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Last Chance to See….

Posted by lostincci on January 23, 2015

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Dr Richard Howells, our Reader in Culture, Media and Creative Industries, and author of Visual Culture recommends “Late Turner: Painting Set Free” at Tate Britain.

He writes: “Turner is an artist whom people who ‘don’t know much about art’ will say they like if they are pressed for the name of an artist they remember. This is not Turner’s fault. Yes: some of his works are over-familiar and not every one of them (how could they be?) is first rate. But in amongst the greatest hits in this exhibition are lesser-known works –especially sketches and watercolours- that show how good Turner at his best (and most inventive) really could be. Catch it while you can: it’s shortly to close. On the other hand… this is another of London’s pay-to-enter exhibitions within a public gallery. When it’s over you’ll be able to go back and see many of the same images for free back in the permanent collection.”

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Alumna News

Posted by lostincci on January 21, 2015

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We know that a lot of CMCI alumni keep in touch with us via the blog, so here’s news from Danyang Liu, who is currently working with fellow CMCI alumna Pinhui Yao at ARTouch Consulting, a UK-based company focusing on Sino-British art projects, especially theatre and exhibitions.

Danyang reports that her project work so far has included the 2014 London West-End Musical Theatre Experience and that this summer they will be brining the Chinese opera Qiu Zi (Akiko) to the Edinburgh Festival Fringe.

Danyang was also an assistant curator the exhibition ‘L.S.Lowry: Artist of the People’ at the Art Museum of Nanjing University of the Arts. After returning to China, Danyang will continue working for ARTouch as freelance. Our picture shows (from left to right): Pinhui Yao (CMCI alumna), Lang Xiao (the Director of ARTouch Consulting) Jing Zhao (also ex CMCI) and Danyang herself.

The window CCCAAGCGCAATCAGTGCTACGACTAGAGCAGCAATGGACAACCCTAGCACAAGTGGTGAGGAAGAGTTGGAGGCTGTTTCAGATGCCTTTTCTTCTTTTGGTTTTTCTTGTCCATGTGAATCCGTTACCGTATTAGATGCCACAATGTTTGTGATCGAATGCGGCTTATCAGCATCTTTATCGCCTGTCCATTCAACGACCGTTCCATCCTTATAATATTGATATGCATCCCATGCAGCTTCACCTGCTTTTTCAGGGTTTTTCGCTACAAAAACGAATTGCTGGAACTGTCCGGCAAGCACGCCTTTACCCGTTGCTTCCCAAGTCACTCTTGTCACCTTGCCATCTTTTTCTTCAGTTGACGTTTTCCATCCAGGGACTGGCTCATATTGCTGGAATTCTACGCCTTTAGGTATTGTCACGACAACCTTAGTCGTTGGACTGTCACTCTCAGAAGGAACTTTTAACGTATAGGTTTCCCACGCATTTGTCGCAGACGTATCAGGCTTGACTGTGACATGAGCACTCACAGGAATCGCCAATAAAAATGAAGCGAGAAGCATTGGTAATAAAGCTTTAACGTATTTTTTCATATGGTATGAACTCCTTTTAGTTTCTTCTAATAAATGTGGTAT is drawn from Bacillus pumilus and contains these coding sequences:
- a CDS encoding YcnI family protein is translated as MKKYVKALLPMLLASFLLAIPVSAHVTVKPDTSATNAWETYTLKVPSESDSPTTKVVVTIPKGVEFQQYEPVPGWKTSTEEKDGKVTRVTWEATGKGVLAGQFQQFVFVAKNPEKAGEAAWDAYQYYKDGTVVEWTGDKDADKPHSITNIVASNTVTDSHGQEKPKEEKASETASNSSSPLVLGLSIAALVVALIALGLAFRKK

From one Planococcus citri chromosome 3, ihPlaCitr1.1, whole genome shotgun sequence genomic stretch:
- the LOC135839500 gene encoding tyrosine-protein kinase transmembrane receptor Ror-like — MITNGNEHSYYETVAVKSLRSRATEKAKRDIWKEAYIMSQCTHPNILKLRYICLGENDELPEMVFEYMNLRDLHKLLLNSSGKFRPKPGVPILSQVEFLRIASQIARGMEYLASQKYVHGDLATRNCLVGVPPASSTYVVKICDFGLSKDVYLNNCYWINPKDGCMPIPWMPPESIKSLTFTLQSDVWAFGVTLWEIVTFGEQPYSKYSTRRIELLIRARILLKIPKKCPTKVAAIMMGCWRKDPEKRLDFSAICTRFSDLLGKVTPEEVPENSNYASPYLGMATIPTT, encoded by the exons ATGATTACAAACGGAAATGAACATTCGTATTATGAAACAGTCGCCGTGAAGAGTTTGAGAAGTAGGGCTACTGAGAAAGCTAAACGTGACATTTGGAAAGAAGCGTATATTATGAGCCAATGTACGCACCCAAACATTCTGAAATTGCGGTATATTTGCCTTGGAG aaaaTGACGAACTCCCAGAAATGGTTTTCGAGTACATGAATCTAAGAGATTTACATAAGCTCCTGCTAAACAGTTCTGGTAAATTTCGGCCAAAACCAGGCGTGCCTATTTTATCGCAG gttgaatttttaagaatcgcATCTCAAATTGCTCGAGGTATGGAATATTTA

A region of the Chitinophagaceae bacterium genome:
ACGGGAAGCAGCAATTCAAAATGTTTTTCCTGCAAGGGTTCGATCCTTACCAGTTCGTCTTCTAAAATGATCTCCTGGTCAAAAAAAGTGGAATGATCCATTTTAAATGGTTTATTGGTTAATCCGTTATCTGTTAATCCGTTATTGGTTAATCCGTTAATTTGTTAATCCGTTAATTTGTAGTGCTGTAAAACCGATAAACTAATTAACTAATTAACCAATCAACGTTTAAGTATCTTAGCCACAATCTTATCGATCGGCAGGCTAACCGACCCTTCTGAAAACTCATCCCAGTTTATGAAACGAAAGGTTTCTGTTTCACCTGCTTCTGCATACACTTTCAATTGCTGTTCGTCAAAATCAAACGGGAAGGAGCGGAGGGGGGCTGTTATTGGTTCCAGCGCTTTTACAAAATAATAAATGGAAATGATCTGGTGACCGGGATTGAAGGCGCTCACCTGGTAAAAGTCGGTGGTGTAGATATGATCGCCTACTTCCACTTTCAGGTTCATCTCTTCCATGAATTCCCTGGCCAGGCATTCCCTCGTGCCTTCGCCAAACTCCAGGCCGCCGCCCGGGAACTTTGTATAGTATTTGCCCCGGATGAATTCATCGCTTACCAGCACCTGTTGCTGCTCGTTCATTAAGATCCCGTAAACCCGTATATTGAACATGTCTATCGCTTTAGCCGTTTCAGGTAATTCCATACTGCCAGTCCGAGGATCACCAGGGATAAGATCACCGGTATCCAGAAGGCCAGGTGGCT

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Christina in the Guardian

Posted by lostincci on January 13, 2015

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Christina Scharff’s research on the classical music industry has been featured in the Guardian. Under the headline “Classical music in 2014 – still dominated by dead white men’s music performed by living white men” journalist Tom Service cites Dr Scharff’s research and argues that “the classical music industry needs to change”.

He particularly homes in on Christina’s findings that: “of the over 40 orchestras we surveyed, women only make up 1.4% of conductors and 2.9% of artistic/musical directors”, while of 629 orchestral players, “only 11 (1.7%) could be identified to be from a Black and Minority Ethnic background”.

The full article at: http://www.theguardian.com/music/tomserviceblog/2015/jan/07/classical-music-2014-still-male-dominated-bachtrack while Christina’s own project can be found at: http://blogs.kcl.ac.uk/young-female-and-entrepreneurial/

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Our New Experience Module is Launched

Posted by lostincci on January 12, 2015

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Kings College London Principal Edward Byrne was present at the launch event for CMCI’s new “Experience Module” which is in turn part of our new MA degree course in Arts and Cultural Management. It’s a module delivered entirely outside of the classroom by eight of the university’s cultural partners.

The Experience Module gives students the opportunity to learn directly from practitioners in the arts and will see them placed with a range of partners including Wayne McGregor | Random Dance, Fuel Theatre, Museum of London, Roundhouse, Artichoke, Royal Opera House, V&A and BBC Future. The partnerships have been brokered by the Cultural Institute at King’s.

The President and Principal Professor Edward Byrne AC said: ‘This new module gives King’s students the chance to learn directly from some of Britain’s most prestigious arts organisations. This is an unprecedented opportunity for students to work with organisations such as the BBC, V&A, and Royal Opera House, and builds on the university’s strong tradition of engagement and partnership with the sector.’

Over 50 students will take part in the module. It will be taught off-campus and will give students the chance to work directly with leading arts organisations, and to put cultural management theory into hands-on practice.